15.11 - About Backup Types - Data Stream Architecture

Teradata Data Stream Architecture (DSA) User Guide

Data Stream Architecture
December 2016
User Guide

The Teradata incremental backup and restore feature is available when running the combination of Teradata DSA 14.11 (or later) and Teradata Database 14.10 (or later). Teradata implements incremental database backup using the Changed Block Backup (CBB) feature. With CBB, a Teradata Database System will only back up data blocks that have changed since a prior backup operation. This can greatly reduce the time and storage required to perform backups, at the cost of an increase in overall restore time. Overall restore time is increased because DSA has to read multiple datasets from disk or tape media and construct the complete dataset to restore. Incremental backup is applicable to both standard backup and online archive.

Incremental backup is appropriate for:
  • Databases and tables that have a very low change rate compared to table size
  • Primary Partition Index (PPI) tables for which changes are limited to one or few partitions

The incremental backup feature allows three types of backups: full, delta, and cumulative.

Backup Types

A full backup archives all data from the specified objects. This backup takes the longest time to complete, and uses the most backup storage space. However, a full backup has the shortest restore time, since all data required to restore the objects will be contained within a single backup image.
A full backup must be initially performed prior to any other type of backup. The full backup will be used as a baseline for further incremental steps.
A delta backup archives only the data which has changed since the last backup operation. This backup will complete in the shortest time and use the least storage space. However, a delta backup will increase the time to restore the database, as it potentially adds many backup images that must be processed before a set of objects can be fully restored.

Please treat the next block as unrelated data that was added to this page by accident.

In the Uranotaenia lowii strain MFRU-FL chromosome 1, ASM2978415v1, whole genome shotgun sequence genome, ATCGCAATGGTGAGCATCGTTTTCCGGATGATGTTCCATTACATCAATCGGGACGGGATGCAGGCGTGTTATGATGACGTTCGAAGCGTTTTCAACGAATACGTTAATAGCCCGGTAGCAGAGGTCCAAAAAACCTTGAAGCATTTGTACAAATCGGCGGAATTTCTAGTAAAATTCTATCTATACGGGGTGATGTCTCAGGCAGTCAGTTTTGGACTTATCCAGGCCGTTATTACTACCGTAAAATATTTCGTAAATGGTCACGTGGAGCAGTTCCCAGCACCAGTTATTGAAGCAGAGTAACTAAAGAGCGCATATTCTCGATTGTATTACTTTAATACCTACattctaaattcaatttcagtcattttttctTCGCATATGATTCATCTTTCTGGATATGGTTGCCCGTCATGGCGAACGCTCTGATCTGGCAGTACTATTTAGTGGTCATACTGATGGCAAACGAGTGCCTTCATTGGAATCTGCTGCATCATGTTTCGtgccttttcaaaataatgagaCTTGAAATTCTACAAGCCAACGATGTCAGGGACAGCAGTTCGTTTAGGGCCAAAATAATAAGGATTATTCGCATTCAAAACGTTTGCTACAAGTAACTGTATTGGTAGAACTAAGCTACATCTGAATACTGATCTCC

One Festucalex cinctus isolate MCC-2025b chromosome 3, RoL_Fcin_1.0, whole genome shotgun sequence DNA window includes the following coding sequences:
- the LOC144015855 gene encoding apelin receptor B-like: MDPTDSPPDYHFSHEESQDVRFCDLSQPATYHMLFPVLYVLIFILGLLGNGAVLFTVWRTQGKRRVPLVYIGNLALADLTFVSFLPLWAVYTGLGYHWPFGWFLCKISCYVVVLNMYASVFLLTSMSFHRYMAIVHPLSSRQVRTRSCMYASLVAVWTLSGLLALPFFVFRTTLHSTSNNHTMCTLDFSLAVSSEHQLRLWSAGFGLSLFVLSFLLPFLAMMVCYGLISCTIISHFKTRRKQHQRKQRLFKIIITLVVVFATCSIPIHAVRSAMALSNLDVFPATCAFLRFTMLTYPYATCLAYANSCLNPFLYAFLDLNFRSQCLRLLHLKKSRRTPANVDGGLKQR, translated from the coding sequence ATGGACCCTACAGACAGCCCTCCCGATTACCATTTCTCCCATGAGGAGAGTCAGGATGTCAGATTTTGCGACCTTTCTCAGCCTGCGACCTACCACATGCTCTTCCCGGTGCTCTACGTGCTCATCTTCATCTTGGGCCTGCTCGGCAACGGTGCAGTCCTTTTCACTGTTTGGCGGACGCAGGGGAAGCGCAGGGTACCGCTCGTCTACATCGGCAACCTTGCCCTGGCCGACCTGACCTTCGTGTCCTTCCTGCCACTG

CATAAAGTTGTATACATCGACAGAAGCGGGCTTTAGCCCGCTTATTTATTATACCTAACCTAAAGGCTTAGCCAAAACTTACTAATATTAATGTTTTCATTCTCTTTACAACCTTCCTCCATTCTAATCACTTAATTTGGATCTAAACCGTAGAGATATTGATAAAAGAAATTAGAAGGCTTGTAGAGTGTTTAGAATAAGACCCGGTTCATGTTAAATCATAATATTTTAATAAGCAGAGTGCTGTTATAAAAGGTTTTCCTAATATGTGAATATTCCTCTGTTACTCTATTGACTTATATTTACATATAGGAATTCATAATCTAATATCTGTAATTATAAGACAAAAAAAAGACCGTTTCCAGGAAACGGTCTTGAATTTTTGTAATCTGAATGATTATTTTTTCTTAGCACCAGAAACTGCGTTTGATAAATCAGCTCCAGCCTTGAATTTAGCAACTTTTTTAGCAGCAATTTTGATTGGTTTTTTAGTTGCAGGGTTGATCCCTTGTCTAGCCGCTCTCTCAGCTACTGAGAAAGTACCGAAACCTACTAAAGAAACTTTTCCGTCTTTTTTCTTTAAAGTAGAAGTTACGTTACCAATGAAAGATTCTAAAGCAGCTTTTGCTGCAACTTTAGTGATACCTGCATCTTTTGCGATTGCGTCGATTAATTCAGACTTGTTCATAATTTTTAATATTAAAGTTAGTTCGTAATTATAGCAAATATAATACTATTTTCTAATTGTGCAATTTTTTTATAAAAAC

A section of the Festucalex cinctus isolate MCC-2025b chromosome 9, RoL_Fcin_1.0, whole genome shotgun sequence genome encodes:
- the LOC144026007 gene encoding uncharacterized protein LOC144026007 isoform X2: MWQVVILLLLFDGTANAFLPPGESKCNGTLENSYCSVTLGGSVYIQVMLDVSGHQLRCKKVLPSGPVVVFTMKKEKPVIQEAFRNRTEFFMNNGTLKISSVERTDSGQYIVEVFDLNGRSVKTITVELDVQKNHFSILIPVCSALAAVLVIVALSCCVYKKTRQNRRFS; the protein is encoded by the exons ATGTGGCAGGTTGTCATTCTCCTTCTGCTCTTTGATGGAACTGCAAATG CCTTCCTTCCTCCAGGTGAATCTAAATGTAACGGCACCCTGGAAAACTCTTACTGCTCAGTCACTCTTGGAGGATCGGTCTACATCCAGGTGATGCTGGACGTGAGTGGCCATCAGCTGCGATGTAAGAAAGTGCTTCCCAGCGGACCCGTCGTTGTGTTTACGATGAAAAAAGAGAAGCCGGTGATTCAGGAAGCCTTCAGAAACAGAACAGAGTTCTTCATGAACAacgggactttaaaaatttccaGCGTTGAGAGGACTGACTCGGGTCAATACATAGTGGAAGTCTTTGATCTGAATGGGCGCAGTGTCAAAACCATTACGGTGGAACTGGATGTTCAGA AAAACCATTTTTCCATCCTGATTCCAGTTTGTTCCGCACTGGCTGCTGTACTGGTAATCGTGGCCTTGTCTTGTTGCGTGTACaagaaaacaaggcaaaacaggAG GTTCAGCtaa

A cumulative backup archives the data which has changed since the last full backup was run. This backup type consolidates changes from multiple delta backups or cumulative backups before a full backup is run. A cumulative backup has a shorter database restore time than a series of delta or cumulative backups, and it takes less time and space than a full backup.

Guidelines for Incremental Backups

If any save set is removed from the DSC repository, any subsequent run dependent on the removed save set is invalid. A save set would be removed, for example, if it was expired on the Backup Solution prior to the sync_save_sets command being run.

Regardless of the type of incremental backup performed, the dictionary information for all objects is fully backed up. This ensures that all non-data objects and object definitions are fully recovered to the point in time in the event of a restore from any increment.

In the event of a restore or analyze_validate, you select the backup image corresponding to the point in time to which the objects should be restored. This can be a full, delta, or cumulative backup image. For a given restore scenario (point in time), the following images are processed, relative to the selected backup image:
  • The most recent full backup
  • The most recent cumulative backup, if any. Only if newer than the full backup.
  • Any delta backups after the most recent full or cumulative, and the selected restore point in time
In the event of an analyze_read, only the selected save set is analyzed.
Running a cumulative or delta incremental backup of a DBC ALL backup job does not include the DBC system tables. The DBC database is used when you need to restore the whole system after a system initialization (sysinit). Therefore, run a separate FULL backup of the DBC database for every incremental backup job cycle run.

Allowing Incremental Jobs Based on Full or Cumulative Backup Jobs Completed with Errors

See the Usage Notes in config_systems.